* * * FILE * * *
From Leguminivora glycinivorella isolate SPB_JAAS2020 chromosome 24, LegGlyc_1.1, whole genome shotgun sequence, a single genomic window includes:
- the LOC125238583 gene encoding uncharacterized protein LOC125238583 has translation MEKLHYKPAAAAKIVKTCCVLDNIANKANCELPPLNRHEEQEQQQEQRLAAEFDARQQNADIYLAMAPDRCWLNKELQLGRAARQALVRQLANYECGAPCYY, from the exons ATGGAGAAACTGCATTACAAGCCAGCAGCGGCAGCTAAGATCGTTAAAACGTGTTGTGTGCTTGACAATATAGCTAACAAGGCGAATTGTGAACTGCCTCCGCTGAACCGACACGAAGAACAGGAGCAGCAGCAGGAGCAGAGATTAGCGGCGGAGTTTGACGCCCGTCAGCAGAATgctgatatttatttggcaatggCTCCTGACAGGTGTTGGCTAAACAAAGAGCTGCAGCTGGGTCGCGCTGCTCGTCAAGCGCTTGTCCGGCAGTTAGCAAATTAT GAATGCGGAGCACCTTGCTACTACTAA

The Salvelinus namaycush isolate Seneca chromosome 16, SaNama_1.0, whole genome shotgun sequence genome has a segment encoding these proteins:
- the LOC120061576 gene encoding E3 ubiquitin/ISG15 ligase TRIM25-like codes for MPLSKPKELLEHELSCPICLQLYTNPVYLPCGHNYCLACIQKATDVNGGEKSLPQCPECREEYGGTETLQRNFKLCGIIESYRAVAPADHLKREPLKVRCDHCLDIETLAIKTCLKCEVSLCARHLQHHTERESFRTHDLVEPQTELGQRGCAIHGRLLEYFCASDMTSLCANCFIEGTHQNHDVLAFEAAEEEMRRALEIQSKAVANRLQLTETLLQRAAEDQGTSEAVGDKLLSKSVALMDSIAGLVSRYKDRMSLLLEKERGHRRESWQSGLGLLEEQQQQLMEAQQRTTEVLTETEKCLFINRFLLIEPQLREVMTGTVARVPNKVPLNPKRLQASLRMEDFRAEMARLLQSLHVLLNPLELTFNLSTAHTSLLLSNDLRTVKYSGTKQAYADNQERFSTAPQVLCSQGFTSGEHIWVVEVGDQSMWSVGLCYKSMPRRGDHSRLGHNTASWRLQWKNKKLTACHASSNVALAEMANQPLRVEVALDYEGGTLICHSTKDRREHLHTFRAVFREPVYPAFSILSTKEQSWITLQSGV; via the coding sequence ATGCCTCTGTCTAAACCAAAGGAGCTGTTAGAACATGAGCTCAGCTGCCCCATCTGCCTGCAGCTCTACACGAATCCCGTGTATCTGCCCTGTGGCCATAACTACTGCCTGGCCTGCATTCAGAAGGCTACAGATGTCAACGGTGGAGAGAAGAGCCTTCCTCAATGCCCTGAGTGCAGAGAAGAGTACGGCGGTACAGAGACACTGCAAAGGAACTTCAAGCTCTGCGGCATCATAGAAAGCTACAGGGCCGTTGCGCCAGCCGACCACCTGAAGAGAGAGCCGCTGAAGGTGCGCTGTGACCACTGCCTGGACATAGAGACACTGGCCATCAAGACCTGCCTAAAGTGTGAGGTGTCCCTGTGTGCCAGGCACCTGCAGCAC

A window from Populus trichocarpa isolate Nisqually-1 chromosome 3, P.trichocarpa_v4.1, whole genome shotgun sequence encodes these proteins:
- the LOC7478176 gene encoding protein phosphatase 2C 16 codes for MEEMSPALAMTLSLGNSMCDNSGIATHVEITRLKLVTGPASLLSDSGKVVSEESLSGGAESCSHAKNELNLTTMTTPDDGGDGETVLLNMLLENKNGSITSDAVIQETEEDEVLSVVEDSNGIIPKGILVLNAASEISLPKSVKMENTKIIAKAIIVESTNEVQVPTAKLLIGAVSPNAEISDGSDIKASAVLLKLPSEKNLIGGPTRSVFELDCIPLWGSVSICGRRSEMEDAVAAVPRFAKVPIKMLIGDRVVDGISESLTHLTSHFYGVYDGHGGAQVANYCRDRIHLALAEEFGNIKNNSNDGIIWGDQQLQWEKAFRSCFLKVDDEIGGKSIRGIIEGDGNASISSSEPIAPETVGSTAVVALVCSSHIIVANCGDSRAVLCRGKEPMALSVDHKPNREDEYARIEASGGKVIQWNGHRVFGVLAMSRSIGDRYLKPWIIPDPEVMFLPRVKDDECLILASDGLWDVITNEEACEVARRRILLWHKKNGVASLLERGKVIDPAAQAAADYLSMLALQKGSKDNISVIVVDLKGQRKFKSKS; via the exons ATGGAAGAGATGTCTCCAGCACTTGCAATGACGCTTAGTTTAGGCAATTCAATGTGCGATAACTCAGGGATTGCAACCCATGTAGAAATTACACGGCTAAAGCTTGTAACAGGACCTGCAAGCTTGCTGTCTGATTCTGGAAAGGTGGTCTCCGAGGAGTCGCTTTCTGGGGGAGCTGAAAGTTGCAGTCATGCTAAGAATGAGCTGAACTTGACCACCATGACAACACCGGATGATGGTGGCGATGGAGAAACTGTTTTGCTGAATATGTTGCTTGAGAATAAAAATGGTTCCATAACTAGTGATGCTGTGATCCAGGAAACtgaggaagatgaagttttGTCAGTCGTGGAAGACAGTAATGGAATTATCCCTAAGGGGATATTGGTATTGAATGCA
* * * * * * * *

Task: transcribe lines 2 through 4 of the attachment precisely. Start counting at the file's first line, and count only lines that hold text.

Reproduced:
- the LOC125238583 gene encoding uncharacterized protein LOC125238583 has translation MEKLHYKPAAAAKIVKTCCVLDNIANKANCELPPLNRHEEQEQQQEQRLAAEFDARQQNADIYLAMAPDRCWLNKELQLGRAARQALVRQLANYECGAPCYY, from the exons ATGGAGAAACTGCATTACAAGCCAGCAGCGGCAGCTAAGATCGTTAAAACGTGTTGTGTGCTTGACAATATAGCTAACAAGGCGAATTGTGAACTGCCTCCGCTGAACCGACACGAAGAACAGGAGCAGCAGCAGGAGCAGAGATTAGCGGCGGAGTTTGACGCCCGTCAGCAGAATgctgatatttatttggcaatggCTCCTGACAGGTGTTGGCTAAACAAAGAGCTGCAGCTGGGTCGCGCTGCTCGTCAAGCGCTTGTCCGGCAGTTAGCAAATTAT GAATGCGGAGCACCTTGCTACTACTAA

The Salvelinus namaycush isolate Seneca chromosome 16, SaNama_1.0, whole genome shotgun sequence genome has a segment encoding these proteins:
- the LOC120061576 gene encoding E3 ubiquitin/ISG15 ligase TRIM25-like codes for MPLSKPKELLEHELSCPICLQLYTNPVYLPCGHNYCLACIQKATDVNGGEKSLPQCPECREEYGGTETLQRNFKLCGIIESYRAVAPADHLKREPLKVRCDHCLDIETLAIKTCLKCEVSLCARHLQHHTERESFRTHDLVEPQTELGQRGCAIHGRLLEYFCASDMTSLCANCFIEGTHQNHDVLAFEAAEEEMRRALEIQSKAVANRLQLTETLLQRAAEDQGTSEAVGDKLLSKSVALMDSIAGLVSRYKDRMSLLLEKERGHRRESWQSGLGLLEEQQQQLMEAQQRTTEVLTETEKCLFINRFLLIEPQLREVMTGTVARVPNKVPLNPKRLQASLRMEDFRAEMARLLQSLHVLLNPLELTFNLSTAHTSLLLSNDLRTVKYSGTKQAYADNQERFSTAPQVLCSQGFTSGEHIWVVEVGDQSMWSVGLCYKSMPRRGDHSRLGHNTASWRLQWKNKKLTACHASSNVALAEMANQPLRVEVALDYEGGTLICHSTKDRREHLHTFRAVFREPVYPAFSILSTKEQSWITLQSGV; via the coding sequence ATGCCTCTGTCTAAACCAAAGGAGCTGTTAGAACATGAGCTCAGCTGCCCCATCTGCCTGCAGCTCTACACGAATCCCGTGTATCTGCCCTGTGGCCATAACTACTGCCTGGCCTGCATTCAGAAGGCTACAGATGTCAACGGTGGAGAGAAGAGCCTTCCTCAATGCCCTGAGTGCAGAGAAGAGTACGGCGGTACAGAGACACTGCAAAGGAACTTCAAGCTCTGCGGCATCATAGAAAGCTACAGGGCCGTTGCGCCAGCCGACCACCTGAAGAGAGAGCCGCTGAAGGTGCGCTGTGACCACTGCCTGGACATAGAGACACTGGCCATCAAGACCTGCCTAAAGTGTGAGGTGTCCCTGTGTGCCAGGCACCTGCAGCAC